If your Beagle’s eyes are frequently irritated and tearing, you may start to notice tear stains on their fur. These stains are the result of the constant moisture that tears leave on the fur.
If you notice discoloration or discharge with your Beagle’s tears or if tearing becomes a problem, be sure to check in with your vet to rule out infection, blockages in the tear duct, or other more serious conditions.
Tips On How To Get An Adult Beagle To Stop Whining So Much (Is It Ever Okay To Let Them Whine A Little?)
If your adult Beagle has taken up the habit of whining and you want to put an end to this problem behavior, the first thing you need to do is to find out why they are whining. You cannot begin to address the problem if you do not know what your dog is trying to communicate.
If you have ruled out illness, boredom, and anxiety, the next thing to know is not to give in to your dog’s whining!
As soon as you teach your dog that they can get what they want from whining, you are positively reinforcing that behavior and it is not going to stop.
If your Beagle is whining, one of the best things that you can do is ignore them, and when they stop whining, give them the attention that they deserve.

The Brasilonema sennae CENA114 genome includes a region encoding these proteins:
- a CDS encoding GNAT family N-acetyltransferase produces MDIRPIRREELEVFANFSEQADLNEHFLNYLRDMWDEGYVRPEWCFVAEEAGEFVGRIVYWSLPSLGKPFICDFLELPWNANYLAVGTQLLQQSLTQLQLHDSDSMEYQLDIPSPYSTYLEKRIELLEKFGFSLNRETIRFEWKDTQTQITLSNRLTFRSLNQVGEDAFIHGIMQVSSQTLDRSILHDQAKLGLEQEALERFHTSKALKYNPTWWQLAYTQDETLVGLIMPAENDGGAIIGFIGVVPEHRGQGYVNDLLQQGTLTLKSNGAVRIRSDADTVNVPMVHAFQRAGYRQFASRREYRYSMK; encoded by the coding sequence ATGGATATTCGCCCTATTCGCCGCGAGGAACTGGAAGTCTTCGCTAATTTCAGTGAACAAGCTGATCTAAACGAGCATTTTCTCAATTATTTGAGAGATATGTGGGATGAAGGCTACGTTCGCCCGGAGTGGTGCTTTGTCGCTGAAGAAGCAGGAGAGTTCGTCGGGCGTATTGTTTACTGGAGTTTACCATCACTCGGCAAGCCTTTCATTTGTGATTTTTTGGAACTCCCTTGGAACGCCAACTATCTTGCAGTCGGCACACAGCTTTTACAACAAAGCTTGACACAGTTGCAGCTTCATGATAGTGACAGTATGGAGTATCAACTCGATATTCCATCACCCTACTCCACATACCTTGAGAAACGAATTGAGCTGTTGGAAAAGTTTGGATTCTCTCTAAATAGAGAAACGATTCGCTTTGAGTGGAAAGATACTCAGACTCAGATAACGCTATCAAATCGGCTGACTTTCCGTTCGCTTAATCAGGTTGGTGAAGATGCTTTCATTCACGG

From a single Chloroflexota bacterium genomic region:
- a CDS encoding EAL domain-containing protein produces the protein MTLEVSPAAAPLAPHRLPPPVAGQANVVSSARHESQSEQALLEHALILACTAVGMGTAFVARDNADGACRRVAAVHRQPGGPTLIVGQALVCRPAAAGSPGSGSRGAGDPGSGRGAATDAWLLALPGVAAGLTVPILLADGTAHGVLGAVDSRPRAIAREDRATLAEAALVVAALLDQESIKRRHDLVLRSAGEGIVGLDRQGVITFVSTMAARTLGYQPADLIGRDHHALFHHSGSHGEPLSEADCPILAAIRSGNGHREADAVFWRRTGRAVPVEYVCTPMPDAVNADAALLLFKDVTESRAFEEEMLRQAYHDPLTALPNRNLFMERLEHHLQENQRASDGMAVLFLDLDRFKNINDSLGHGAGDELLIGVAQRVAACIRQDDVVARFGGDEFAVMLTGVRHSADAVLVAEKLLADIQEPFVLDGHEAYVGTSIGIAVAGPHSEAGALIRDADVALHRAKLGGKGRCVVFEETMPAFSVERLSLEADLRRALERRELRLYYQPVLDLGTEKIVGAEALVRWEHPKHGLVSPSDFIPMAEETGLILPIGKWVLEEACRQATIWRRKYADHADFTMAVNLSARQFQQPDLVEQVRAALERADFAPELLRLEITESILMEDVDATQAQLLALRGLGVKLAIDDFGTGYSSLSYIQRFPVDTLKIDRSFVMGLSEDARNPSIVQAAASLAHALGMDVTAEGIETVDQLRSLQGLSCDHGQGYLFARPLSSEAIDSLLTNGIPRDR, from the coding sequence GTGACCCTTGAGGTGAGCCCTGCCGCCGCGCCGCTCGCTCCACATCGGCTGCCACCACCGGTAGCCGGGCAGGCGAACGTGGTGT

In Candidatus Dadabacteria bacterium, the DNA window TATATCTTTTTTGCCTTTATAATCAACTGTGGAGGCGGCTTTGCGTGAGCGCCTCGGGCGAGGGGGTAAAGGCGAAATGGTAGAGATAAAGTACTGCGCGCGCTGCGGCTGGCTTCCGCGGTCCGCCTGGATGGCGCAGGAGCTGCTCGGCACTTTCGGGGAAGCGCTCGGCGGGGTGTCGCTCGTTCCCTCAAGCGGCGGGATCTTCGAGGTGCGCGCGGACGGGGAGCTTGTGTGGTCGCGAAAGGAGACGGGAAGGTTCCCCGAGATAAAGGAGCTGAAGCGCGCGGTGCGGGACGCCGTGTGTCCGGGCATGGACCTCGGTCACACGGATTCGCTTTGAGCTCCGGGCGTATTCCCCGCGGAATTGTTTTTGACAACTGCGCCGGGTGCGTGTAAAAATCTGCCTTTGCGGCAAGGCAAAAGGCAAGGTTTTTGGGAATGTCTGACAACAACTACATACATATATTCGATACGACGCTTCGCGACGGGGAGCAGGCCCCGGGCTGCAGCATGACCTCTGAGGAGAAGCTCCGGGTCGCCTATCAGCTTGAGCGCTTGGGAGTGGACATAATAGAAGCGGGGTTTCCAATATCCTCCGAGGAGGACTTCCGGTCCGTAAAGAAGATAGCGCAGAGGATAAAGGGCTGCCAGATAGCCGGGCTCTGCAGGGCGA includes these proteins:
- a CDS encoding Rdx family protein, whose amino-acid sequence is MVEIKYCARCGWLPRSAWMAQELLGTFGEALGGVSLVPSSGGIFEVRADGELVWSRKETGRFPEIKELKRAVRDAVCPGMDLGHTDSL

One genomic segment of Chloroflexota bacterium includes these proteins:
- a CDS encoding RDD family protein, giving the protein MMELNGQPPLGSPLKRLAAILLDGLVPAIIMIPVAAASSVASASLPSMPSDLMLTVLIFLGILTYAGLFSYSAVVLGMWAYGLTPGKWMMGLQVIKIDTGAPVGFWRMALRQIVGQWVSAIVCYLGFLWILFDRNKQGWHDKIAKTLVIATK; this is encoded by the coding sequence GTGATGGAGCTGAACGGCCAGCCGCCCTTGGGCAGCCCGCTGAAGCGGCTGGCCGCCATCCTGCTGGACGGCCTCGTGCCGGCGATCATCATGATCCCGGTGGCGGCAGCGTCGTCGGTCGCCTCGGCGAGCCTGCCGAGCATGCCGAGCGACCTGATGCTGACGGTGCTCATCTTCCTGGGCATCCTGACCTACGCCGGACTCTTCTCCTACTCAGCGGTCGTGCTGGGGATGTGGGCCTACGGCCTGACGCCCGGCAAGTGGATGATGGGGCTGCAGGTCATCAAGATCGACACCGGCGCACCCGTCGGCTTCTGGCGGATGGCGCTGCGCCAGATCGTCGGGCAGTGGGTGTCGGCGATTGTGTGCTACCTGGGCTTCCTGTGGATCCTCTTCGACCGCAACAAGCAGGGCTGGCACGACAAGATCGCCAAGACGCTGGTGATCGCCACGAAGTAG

This will take a little repetition, but your Beagle will catch on quickly. In this approach, you are turning the equation around and rewarding your dog for not doing something you dislike.
How To Get A Beagle Puppy To Stop Crying And Sleep Through The Night
If you just brought a new Beagle puppy home, you may notice that they are excessively whining at nighttime. Nighttime whining is not uncommon in young puppies and is something that is seen in every dog breed.
Puppies are born in litters. When your puppy ate its meals, they had their mom and siblings close by, when they slept, they had their mom and siblings close by, when they played…you get the picture.
As soon as you brought your puppy home, though, you took them away from that security and companionship and put them in a new situation where nothing is familiar. It is not surprising that your little pup is calling out for attention!
The first thing to do when you notice this type of behavior in your new Beagle puppy is to check in with your vet to make sure that there is nothing physically wrong.
The chances are that there is indeed nothing wrong physically, but it is always best to rule out any possible problems especially when you need to check in with your vet anyway.
If you have ruled out physical causes for whining and your Beagle pup is having trouble getting through the night alone, one of the easiest and most soothing things that you can do is invest in a heartbeat toy.
There are multiple brands of this toy on the market, and they all feature a heartbeat sound and a warming pad or insert. Placing this next to your new pup simulates the warmth and heartbeat of their mother and can quickly soothe a fussy puppy to sleep.